Widow of truck driver killed in Kearny crash still waiting for funeral costs

KEARNY, New Jersey (WABC) -- The widow of a man who was killed in a fiery wreck on the New Jersey Turnpike says her late husband's former employer promised to cover funeral costs, but more than a year later, not a dime has been paid.

Driver Dalip Kumar burned to death when his gasoline tanker truck flipped over in Kearny last year and exploded into a fireball.

State police say he lost his life to save others by swerving away from traffic after mattresses from a van had fallen into the path of his truck.

He left behind a wife and two children.

"My husband was a very hard worker," Vivian Valdez said. "He was on time, all the time."

Valdez now struggles now to make ends meet, and she is embarrassed that more than a year after her husband's death, more than half of his $8,000 funeral bill remains unpaid.

She received repeated promises from her husband's employer, JSK Trucking, that they would pay any costs not covered by Kumar's worker's comp.

"They need to do what he said he was going to do, the right thing to do," she said. "He did die working for his company, in his truck, and he promised he was going to pay the remaining balance of funeral home. And he should keep that promise."

Valdez said workers at the trucking company even raised money for the family that they never received.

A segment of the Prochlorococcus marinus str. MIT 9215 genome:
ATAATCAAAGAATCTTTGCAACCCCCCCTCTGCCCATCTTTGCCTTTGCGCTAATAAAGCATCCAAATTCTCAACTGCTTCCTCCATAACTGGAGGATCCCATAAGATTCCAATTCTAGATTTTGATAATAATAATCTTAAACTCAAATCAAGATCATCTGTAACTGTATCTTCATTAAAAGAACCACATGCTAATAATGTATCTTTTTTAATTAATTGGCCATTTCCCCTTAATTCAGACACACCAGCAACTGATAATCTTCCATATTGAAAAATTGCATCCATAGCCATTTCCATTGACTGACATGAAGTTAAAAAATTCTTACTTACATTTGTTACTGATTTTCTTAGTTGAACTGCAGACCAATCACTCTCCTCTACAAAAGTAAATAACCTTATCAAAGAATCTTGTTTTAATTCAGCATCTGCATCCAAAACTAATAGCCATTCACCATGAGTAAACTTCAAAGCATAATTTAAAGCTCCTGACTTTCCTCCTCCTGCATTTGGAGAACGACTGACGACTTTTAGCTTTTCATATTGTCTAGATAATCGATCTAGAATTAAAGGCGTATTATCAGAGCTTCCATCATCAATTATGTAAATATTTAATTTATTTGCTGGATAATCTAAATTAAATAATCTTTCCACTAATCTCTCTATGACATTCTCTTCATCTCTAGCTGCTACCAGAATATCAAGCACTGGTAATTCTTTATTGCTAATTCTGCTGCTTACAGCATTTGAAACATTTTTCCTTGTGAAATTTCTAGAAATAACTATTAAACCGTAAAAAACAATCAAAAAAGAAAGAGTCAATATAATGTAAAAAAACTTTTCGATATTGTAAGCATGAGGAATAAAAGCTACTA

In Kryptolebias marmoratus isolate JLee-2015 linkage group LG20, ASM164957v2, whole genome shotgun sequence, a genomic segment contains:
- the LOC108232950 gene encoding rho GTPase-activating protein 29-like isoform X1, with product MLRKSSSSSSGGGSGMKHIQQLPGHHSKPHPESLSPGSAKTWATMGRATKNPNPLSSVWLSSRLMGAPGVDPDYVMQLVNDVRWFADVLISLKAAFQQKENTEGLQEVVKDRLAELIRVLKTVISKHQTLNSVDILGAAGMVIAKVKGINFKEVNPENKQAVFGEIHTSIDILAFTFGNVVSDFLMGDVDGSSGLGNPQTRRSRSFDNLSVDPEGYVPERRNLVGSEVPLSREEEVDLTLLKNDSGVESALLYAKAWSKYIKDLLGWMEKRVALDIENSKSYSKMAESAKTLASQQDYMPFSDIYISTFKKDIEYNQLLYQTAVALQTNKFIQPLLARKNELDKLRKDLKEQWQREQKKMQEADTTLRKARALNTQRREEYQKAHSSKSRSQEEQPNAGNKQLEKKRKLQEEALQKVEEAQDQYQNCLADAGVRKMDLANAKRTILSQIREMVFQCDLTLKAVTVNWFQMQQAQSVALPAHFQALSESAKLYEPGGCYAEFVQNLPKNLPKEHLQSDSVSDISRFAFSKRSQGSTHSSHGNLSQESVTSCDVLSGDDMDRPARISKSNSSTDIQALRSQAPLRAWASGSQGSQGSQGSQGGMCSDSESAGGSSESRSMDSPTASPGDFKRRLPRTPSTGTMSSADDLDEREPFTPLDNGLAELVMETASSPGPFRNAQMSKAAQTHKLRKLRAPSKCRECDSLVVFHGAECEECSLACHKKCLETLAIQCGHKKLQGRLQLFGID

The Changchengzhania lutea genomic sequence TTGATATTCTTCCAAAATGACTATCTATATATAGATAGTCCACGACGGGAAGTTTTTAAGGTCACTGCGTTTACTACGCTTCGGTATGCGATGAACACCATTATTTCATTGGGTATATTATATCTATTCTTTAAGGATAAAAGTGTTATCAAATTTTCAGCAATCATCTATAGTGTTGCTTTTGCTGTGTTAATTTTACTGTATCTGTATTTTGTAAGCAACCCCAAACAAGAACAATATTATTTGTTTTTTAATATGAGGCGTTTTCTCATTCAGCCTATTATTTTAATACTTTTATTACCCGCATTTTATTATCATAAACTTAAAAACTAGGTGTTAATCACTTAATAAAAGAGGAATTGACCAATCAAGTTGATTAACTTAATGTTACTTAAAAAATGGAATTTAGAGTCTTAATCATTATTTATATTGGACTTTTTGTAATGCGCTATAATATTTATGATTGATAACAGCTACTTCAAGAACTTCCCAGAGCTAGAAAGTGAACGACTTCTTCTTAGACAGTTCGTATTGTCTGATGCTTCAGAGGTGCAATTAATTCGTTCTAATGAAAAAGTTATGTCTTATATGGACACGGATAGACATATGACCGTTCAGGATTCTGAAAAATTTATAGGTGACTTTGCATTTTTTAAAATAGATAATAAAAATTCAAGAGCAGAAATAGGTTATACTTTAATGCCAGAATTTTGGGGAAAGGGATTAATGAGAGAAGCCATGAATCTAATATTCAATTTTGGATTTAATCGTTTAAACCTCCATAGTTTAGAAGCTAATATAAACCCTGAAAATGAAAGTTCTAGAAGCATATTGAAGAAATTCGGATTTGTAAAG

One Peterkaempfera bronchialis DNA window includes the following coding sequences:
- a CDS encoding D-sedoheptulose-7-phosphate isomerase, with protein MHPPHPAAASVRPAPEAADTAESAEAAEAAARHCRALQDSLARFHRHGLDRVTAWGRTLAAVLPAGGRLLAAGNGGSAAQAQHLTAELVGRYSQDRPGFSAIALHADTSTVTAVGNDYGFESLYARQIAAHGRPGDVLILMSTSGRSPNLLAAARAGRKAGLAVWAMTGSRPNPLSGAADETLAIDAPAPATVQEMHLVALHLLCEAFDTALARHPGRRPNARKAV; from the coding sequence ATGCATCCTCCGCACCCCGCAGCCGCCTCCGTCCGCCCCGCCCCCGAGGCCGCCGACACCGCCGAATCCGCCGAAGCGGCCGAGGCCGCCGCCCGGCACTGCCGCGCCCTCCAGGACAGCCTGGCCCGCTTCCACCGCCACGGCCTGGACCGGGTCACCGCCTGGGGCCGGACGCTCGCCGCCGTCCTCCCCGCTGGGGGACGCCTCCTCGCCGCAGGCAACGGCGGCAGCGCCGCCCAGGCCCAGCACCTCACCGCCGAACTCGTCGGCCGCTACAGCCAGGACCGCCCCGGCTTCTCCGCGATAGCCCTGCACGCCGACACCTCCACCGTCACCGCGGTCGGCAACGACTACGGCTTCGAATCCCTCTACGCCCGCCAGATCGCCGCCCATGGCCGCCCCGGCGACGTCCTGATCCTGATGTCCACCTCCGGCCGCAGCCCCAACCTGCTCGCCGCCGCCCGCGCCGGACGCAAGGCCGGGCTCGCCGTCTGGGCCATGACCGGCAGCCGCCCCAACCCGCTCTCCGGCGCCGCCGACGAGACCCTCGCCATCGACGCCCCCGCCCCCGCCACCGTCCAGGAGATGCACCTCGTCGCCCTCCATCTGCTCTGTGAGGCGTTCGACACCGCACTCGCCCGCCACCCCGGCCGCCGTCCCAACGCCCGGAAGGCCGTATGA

"They raised $8,000 to $9,000," she said.

We tried to reach the head of the trucking company, Jaswant Singh, and even went to his $2.5 million home in New Jersey to find out why the $5,000 funeral bill has gone unpaid despite the promises made by the company.

The owner of the funeral home, Nicholas Grillo, said he distinctly remembers meeting one of the principals of JSK Trucking during Kumar's service.

"I've tried to make numerous contacts with the company," he said. "He said, 'When you have a bill ready, just give it to the wife and she'll get it to us at the firm. And we'll take care of it.'"

The trucking company has since folded, but it's former chief executive seems to be doing rather well while the widow wonders why the promise to her has been broken.

"It's very disrespectful," Valdez said. "They should be ashamed."

Grillo said he is willing to take the loss rather than send Valdez the bill for $5,000. None of our numerous attempts to reach Singh have received a response.
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